During the post-pandemic period, the argument that inflation is high because ULCs are high necessarily implies one of two things: growth in the deflator is too high, or the labor share is too high. The first is tantamount to tautology; it is a statement that inflation is too high because inflation is too high. The second, in today’s context, is to argue that inflation is high because labor’s share of income—already at historic lows—is too high.

Sometimes that latter statement takes the form of arguing that wage growth is too high relative to productivity. It’s tempting to cast the data in that light because supposedly the unit labor cost is derived from the ratio of wages to productivity. But, as explained above, the only things that are really measured here are aggregate compensation and output. This means that statements about wage growth relative to productivity growth are exactly equivalent to statements about changes in the labor share (and changes in the price index).

Below, I plot the labor share in the nonfarm business sector since 2010. In addition to the published nonfarm business sector ULC and labor share series, I also plot two “adjusted” series of ULC and labor shares. For the first adjustment, I scale output in the nonfarm business sector by the ratio of Gross Domestic Income and Gross Domestic Product, as in Furman and Powell (2022). I do this because there has been a significant divergence in GDI and GDP over the past two quarters, prompting Furman to question the reliability of the GDP-based estimate of unit labor costs. In the second adjustment, I use the Bivens (2019) measure of the labor share that focuses on the corporate sector (to avoid labor compensation measurement issues in the non-corporate sector) and strips out depreciation and Federal Reserve profits from output.

Source: Bureau of Labor Statistics, Author’s Calculations. The “adjusted” measure scales nonfarm business output by the ratio of GDI and GDP; the “EPI” measure follows Bivens (2019).

In historical context, it is hard to look at labor shares and conclude that compensation is too high relative to output. While labor shares did spike during the early part of the pandemic, labor shares have been decreasing ever since and are now around 2019 levels (the GDI-based measure has been increasing over the past two quarters due to divergences between GDI and GDP that may be spurious). Even if the labor share was increasing, it’s not clear that this would necessarily be inflationary; the historical norm after episodes of high price and wage growth is for nominal wage growth to outpace falling inflation, allowing real wages to catch up without triggering a wage-price spiral.

Is the Labor Share a Meaningful Metric of Marginal Costs?

The question of whether or not it’s useful to measure marginal costs and explain inflation using unit labor costs or labor shares has a long history in the academic literature. When New Keynesian models were introduced, scholars tried to find out if, as the basic sticky-price New Keynesian model predicts, inflation could be explained by expectations of future real marginal costs. One idea, put forth by Sbordone (2002) and Gali and Gertler (1999), was to use the labor share as a proxy for real marginal costs. The reasoning behind this is that under certain assumptions about the production function and the labor market, the labor share is equivalent to the economy’s average real marginal cost of production, and the unit labor cost is equivalent to the nominal marginal cost.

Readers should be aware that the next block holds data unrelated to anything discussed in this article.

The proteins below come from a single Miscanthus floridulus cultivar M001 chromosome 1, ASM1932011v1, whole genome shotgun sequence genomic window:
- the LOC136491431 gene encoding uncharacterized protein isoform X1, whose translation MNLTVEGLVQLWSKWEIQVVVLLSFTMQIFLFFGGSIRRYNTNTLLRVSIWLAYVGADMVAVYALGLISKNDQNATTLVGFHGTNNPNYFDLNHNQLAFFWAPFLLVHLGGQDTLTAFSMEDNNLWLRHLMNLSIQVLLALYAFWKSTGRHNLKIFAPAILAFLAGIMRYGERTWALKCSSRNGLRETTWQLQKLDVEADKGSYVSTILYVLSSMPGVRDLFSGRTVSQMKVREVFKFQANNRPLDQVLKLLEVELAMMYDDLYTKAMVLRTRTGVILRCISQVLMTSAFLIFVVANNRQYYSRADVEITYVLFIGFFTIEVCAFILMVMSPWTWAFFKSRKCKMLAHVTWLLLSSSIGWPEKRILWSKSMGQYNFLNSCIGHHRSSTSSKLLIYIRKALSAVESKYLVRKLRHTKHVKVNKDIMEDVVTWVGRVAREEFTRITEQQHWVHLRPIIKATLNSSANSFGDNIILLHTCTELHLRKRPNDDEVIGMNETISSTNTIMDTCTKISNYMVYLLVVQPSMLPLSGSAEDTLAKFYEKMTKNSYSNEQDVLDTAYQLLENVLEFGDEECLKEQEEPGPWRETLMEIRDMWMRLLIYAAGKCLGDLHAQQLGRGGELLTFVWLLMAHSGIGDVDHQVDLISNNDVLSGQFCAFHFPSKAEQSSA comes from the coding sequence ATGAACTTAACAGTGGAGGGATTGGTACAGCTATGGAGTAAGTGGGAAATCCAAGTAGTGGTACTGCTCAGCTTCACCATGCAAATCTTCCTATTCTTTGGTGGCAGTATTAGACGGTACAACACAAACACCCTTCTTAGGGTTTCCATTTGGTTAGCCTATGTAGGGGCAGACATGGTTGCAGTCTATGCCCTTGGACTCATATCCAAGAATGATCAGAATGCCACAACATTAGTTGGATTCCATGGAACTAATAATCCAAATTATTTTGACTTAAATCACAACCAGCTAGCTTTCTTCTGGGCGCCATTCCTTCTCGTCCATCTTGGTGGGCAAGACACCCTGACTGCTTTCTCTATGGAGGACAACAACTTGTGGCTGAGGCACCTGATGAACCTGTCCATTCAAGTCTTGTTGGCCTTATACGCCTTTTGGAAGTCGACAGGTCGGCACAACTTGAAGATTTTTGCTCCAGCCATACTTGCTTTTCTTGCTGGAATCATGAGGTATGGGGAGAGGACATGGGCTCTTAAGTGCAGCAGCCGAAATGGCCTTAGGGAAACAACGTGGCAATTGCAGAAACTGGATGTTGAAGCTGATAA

This belief relies on some heroic assumptions. As explained above, labor shares are created by taking the average hourly compensation and dividing it by average productivity. These objects are only equivalent to marginal wages and productivity—theoretically, the things that matter for marginal costs and therefore price-setting—under certain very specific assumptions. One requirement is that the production function of the economy exhibits a constant elasticity of output with respect to labor. The other is that the labor market behaves as if average compensation per hour is equal to the marginal cost of hiring labor in the economy.

The latter assumption can be broken in a number of ways. Over the past ten years, macro-labor economists have moved beyond thinking about wages as a singular object, especially with an eye towards the idea that measured wages are not always allocative. Composition changes in employment over the course of the business cycle, the existence of overhead labor, or the notion that labor markets are not spot markets (see Marianna Kudlyak’s brilliant work on the user cost of labor) all break this assumption.

Whether or not labor shares are a useful proxy of marginal costs has long been a source of debate in the academic literature, and still is. Rudd and Whelan (2005) found that using the labor share as a marginal cost proxy in the canonical New Keynesian model performed worse than using deviations in output. Lawless and Whelan (2011) examined sector-level Phillips curve regressions in the Euro Area and found that changes in sectoral labor shares had a negative effect on sectoral inflation, the exact opposite of what the “compensation vs. productivity” believers would predict.

Even if one thinks labor shares are a useful measure of real marginal costs, the empirical behavior of labor shares is counterintuitive. Nekarda and Ramey (2020) find that the labor share decreases in response to expansionary monetary and fiscal policy shocks. This is consistent with the results of Cantore, Ferroni and Leon-Ledesma (2020), who find similar results in the US, Euro, UK, Australia and Canada. If “wages outpacing productivity” is something to worry about, does that mean we should cut interest rates and do more Big Fiscal in an attempt to decrease the ratio of compensation to output?

Our view is that the “unit labor cost” measure is simply not a useful way of assessing the extent of labor cost pressures on inflation. One part of the ULC is just a price index, the growth of which is simply inflation itself; the other component, the labor share, does not have any clear relationship, whether in terms of its outright level or its growth rate, with inflation. In historical context, the labor share is low and has been declining over the past two years, and a non-inflationary recovery in labor shares is not out of the historical norm.